More and more citizens of the Federal Republic of Germany are using cannabis. The proportion of regular users has more than doubled within the last 10 years, according to a new infographic from Block-Builders.de. The trend is quite the opposite in countries where marijuana is already legal or decriminalised.
Before legalisation, 9.8% of 8th graders in the Northwest USA reported having used cannabis in the past month. After legalisation, the proportion dropped to 7.3%. Authors of another survey evaluated statements from more than 1.4 million US adolescents. They again found that more people used cannabis before decriminalisation. As the infographics show, decriminalisation reduced the probability of cannabis use by up to 8% on average.
A similar picture emerges in the Netherlands, according to the assessment of the Scientific Service: “Despite the de facto decriminalisation of cannabis, the Netherlands has a lifetime prevalence that in recent years was slightly above, but now is below the European average”.
Cannabis Prevalence Worldwide
Globally there is a trend towards increased cannabis use among populations. Europe however has had by far the largest increase in consumption. This is revealed by data from the “World Drug Report 2020”, according to which the number of users has risen by 26.2% within 6 years. Worldwide consumers increased by 10% in the same period.
Cannabis companies are on the one hand benefitting from this growth. However, a look at the stock exchange floor does not suggest a rally – on the contrary. Listed marijuana manufacturers have had to accept losses of up to 90.4% within the last year (Aurora Cannabis). This is despite the fact that revenues have increased significantly. Growth on the stock market certainly seems to be slower than anticipated.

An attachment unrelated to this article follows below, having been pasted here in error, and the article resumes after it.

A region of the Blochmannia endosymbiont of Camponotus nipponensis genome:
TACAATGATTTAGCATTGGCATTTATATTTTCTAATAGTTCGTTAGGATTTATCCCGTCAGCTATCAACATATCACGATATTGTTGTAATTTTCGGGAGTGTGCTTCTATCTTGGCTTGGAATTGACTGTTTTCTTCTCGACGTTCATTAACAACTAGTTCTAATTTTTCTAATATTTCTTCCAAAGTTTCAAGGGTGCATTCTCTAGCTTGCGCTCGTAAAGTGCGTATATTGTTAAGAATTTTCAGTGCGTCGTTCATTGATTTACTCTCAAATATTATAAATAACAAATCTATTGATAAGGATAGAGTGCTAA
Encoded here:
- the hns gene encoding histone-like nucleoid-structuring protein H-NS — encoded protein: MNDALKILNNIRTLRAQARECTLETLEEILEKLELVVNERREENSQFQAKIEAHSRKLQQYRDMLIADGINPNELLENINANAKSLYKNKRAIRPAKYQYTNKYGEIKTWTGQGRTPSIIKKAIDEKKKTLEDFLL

Less Focus On Cannabis Stocks
Analyses of Google data finds demand for “cannabis shares” at a low point in an annual review. The Google trend score, which indicates the relative search volume, currently stands at 22. A value of 100 stands for the greatest possible interest.
Various forecasts suggest that growth in this sector is far from having reached the end of the line. Sales of cannabis confectionery alone are expected to increase to $3,086 million US by 2025, according to data from “Grand View Research”. This would correspond to an increase of about 330%.
The study demonstrates that the political narrative that criminalisation reduces consumption is based on weak foundations. Decriminalisation on the contrary seems to make consumption even less attractive, especially for young people. On the other hand, it is becoming apparent that (listed) cannabis companies are finding themselves in an ambivalent situation. The sector is growing consistently while stock market prices are plummeting due to unrealistic expectations.
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